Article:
Objections to Obama's Contraceptive Mandate Keep Building

Leaders of many political and religious stripes fight Obama's contraceptive mandate.

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The pushback against the Obama administration's assault on religious liberty continues. Cardinal Timothy Dolan, the president of the U.S. Conference of Catholic Bishops and the Archbishop of New York, recently signed on to a statement explicitly rejecting the new federal mandate that employers make available, either directly or indirectly, healthcare insurance that provides for abortion-inducing drugs, sterilization, and other artificial contraceptives despite the dictates of the church.

In signing, Dolan joins more than 500 leading scholars, university presidents, and other academic administrators, activists, and religious leaders from a multitude of faiths in rejecting not just the mandate but President Barack Obama's so-called accommodation of religious liberty as a mere "accounting trick" that changes nothing of moral substance.

[See a collection of political cartoons on the Catholic contraception controversy.]

"Not only is this an alliance of Catholics, Protestants, Eastern Orthodox Christians, Latter-Day Saints, Jews, Muslims, and others," the Beckett Fund for Religious Liberty said in a release, "the list of signers includes people from across the political spectrum—liberals, conservatives, and people fitting into neither category. This is an unprecedented coming together of people to defend religious liberty and the rights of conscience against a deeply misguided and unjust governmental action."

Beckett is one of the groups pushing back using social media, a relatively new form of advocacy for groups concerned with issues related to religious liberty. Its video can be seen here. Another group weighing is Catholic Advocate, producing the video "Consultation" and calling on "people of faith" to support the federal Respect for Rights of Conscience Act, which is expected to come up for a vote in the U.S. House of Representatives some time in the near future.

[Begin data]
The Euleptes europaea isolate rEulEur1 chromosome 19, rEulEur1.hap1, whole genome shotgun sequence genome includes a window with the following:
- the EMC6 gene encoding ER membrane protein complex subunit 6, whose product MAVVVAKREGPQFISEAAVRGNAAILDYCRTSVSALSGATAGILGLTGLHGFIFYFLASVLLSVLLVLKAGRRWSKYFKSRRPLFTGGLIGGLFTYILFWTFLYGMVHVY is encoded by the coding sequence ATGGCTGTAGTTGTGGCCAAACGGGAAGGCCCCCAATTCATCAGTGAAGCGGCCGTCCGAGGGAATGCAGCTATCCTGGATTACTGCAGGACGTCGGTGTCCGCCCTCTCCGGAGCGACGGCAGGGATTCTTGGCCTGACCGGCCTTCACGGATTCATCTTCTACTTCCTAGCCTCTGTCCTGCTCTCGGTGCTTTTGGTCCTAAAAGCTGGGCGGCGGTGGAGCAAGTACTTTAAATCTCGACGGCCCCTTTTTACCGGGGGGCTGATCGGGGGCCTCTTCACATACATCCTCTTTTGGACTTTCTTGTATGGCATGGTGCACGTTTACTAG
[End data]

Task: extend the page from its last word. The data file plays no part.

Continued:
[Read the U.S. News debate: Should Catholic and Other Religious Institutions Have to Cover Birth Control?]

"Some are trying hard to make this about a different issue. Make no mistake, when those in power try to rip through the fabric of what America stands for, the voices of the people unite," said Matt Smith, president of Catholic Advocate. "People of faith across the country are joining together in support of our religious liberties."

Among the points that "Consultation," the second video that Catholic Advocate has made on the subject, is that while the Obama administration failed to consult with the Catholic bishops and the leaders of other religious groups before issuing the contraceptive coverage mandate, it did make sure to bring Planned Parenthood, the nation's largest abortion provider, in the loop.

[Check out our editorial cartoons on President Obama.]

The issue is likely to continue gathering steam, but not perhaps in the way Obama's political handlers in Chicago might hope. Adding fuel to the fire is a report by the nonpartisan Congressional Research Service released Tuesday indicating that, even with the illusive Obama accommodation in place, employers could still face a stiff fine if they fail to offer the required coverage. "A group health plan that fails to comply with the pertinent requirements in the IRC may be subject to a tax of $100 for each day in the noncompliance period with respect to each individual to whom such failure relates," it says.

In plain English that means a self-insuring religious charity, hospital, or Catholic school with 100 employees could be subject to a $3.65 million annual fine as the penalty for exercise it rights to religious conscience. With numbers like that at stake, this is not an issue that is going to go away quickly or quietly.

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